It’s our pleasure to bring you this guest post from John Adams, author of Dadbloguk.com. John is married, has two young daughters and, in this blog post, outlines some of the barriers men face as parents.
I was completely oblivious to the barriers us men face as parents until I gave up my old job to look after the children. The issue just washed over me.
After 18 months of dealing with a constant stream of passive sexism, I decided to do something about it and last October my blog, Dadbloguk.com, was born. Although I write about all aspects of parenting, the aim was to highlight the impediments I believe us men face as parents.
I am always clear about one thing; there are very few concrete obstacles in our way. The overwhelming majority of the barriers I talk about are subtle. They are found in the language used to describe parenting or the attitudes of the healthcare, education and childcare workforces. The attitudes of some employers, the family courts and paternity leave are probably the only areas where men are blatantly disadvantaged (the shared parental leave system the Government wishes to introduce should make paternity leave less of an issue for men).
If most of the barriers are subtle, you may very well be asking what the problem is? Allow me to give you a few examples.
On a coffee table in our living room are two books I was given for our baby daughter. Both come with instructions as to how “mummy” might want to read the books to their child. There’s no mention of “daddy” whatsoever. On our dining table is a packet of breakfast cereal that states a child might want “a little help from mum” to get the food into a bowl. Call me radical, but I don’t consider feeding and education to be exclusively female responsibilities.
These examples are just a bit irritating and don’t signify the end of the world. The thing is, the examples keep coming. Despite the increasing number of stay at home dads, you still come across the occasional “mother and toddler” group. I’ve twice seen employers illegally trying to recruit “stay at home mums” and just the other day I received an email addressed “Dear Mum” from an online retailer.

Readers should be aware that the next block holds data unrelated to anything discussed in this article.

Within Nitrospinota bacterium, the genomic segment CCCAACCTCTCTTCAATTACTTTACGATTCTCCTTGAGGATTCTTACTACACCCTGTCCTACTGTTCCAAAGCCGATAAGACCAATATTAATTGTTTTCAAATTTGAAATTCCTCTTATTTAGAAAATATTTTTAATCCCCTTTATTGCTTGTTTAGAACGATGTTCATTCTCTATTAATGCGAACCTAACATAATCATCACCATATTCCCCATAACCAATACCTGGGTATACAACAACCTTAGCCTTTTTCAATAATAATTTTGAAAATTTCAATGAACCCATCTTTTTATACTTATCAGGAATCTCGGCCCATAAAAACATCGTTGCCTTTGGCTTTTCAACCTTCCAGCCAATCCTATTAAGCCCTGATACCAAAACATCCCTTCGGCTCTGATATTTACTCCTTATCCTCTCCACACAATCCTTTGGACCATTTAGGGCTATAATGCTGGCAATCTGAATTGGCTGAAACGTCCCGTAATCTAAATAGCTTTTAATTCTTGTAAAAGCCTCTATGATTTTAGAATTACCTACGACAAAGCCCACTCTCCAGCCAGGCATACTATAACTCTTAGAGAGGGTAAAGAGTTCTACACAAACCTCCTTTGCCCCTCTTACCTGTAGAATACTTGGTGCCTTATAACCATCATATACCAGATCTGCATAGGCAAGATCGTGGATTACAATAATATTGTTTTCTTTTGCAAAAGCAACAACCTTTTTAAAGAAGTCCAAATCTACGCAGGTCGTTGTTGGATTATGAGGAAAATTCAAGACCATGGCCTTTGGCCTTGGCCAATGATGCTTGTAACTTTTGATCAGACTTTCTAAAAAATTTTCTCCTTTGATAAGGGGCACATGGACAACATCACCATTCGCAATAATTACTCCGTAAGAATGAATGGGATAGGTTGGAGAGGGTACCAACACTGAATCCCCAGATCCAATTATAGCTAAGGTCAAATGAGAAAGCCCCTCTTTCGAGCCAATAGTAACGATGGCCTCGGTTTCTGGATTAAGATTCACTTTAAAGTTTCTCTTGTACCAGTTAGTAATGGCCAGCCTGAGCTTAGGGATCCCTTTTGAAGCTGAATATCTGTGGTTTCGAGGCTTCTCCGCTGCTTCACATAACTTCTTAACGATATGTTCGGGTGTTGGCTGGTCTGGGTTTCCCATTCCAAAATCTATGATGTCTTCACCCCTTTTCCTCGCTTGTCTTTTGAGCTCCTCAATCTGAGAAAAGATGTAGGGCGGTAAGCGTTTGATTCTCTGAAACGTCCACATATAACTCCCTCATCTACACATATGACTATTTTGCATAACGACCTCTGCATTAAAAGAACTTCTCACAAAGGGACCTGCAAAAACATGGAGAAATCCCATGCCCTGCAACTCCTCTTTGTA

This retailer asked me to join its “mum bloggers network.” As if this wasn’t offensive enough, this retailer (I won’t name it) specialises in selling clothes, toys and furniture. I know this might seem a bit radical, but fathers do in fact have an interest in these products and buy them for their children.
Like most men, I’ve also had a few unfortunate experiences with health service providers. The classic, that most men seem to have experienced, is to be completely ignored by the hospital sonographer. When our youngest had her 12 week scan the sonographer didn’t even look at me, let alone say hello or offer me a chair. You’d be surprised how common-an-experience this is.
I’m also a bit miffed about the time I took my youngest for some inoculations and the nurse started physically looking round the room for my wife. That was just bizarre and I wasn’t sure whether to be offended or laugh!
Men are constantly drip-fed the message that parenting and raising children is women’s work. This does nothing to encourage men to show a greater interest in their children’s lives or get more involved as fathers. I was a little older than most when I became a father so I had a bit of age and a reasonable level of confidence. I can see why a young dad or a dad with low self-esteem might believe the hype and think parenting should be left to mum and that’s a real shame.
I’m not, however, going to tell you that men are blameless in all this. It is up to us men to demand equality as parents. We must highlight the obstacles we face as parents because, at the end of the day, there’s very little mum can do that dad can’t.